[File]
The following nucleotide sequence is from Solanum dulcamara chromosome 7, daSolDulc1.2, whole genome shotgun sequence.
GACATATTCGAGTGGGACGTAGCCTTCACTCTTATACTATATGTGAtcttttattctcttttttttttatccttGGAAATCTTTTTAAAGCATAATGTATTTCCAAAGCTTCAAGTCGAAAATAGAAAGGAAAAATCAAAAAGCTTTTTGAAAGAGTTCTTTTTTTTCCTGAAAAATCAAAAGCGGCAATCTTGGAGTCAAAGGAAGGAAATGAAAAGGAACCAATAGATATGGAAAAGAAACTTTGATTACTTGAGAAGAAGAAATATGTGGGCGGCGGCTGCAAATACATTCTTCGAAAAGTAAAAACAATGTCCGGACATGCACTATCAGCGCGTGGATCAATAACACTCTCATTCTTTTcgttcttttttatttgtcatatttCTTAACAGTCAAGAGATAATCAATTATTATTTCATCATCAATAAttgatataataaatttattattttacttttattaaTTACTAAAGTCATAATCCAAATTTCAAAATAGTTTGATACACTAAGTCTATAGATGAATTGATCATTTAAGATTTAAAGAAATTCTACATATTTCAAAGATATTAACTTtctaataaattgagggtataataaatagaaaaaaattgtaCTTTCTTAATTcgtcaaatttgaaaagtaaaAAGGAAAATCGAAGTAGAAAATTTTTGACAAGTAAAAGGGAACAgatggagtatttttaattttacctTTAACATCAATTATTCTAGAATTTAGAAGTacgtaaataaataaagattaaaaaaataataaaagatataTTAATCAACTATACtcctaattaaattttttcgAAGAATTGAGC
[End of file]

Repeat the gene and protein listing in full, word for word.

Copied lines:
The following nucleotide sequence is from Solanum dulcamara chromosome 7, daSolDulc1.2, whole genome shotgun sequence.
GACATATTCGAGTGGGACGTAGCCTTCACTCTTATACTATATGTGAtcttttattctcttttttttttatccttGGAAATCTTTTTAAAGCATAATGTATTTCCAAAGCTTCAAGTCGAAAATAGAAAGGAAAAATCAAAAAGCTTTTTGAAAGAGTTCTTTTTTTTCCTGAAAAATCAAAAGCGGCAATCTTGGAGTCAAAGGAAGGAAATGAAAAGGAACCAATAGATATGGAAAAGAAACTTTGATTACTTGAGAAGAAGAAATATGTGGGCGGCGGCTGCAAATACATTCTTCGAAAAGTAAAAACAATGTCCGGACATGCACTATCAGCGCGTGGATCAATAACACTCTCATTCTTTTcgttcttttttatttgtcatatttCTTAACAGTCAAGAGATAATCAATTATTATTTCATCATCAATAAttgatataataaatttattattttacttttattaaTTACTAAAGTCATAATCCAAATTTCAAAATAGTTTGATACACTAAGTCTATAGATGAATTGATCATTTAAGATTTAAAGAAATTCTACATATTTCAAAGATATTAACTTtctaataaattgagggtataataaatagaaaaaaattgtaCTTTCTTAATTcgtcaaatttgaaaagtaaaAAGGAAAATCGAAGTAGAAAATTTTTGACAAGTAAAAGGGAACAgatggagtatttttaattttacctTTAACATCAATTATTCTAGAATTTAGAAGTacgtaaataaataaagattaaaaaaataataaaagatataTTAATCAACTATACtcctaattaaattttttcgAAGAATTGAGC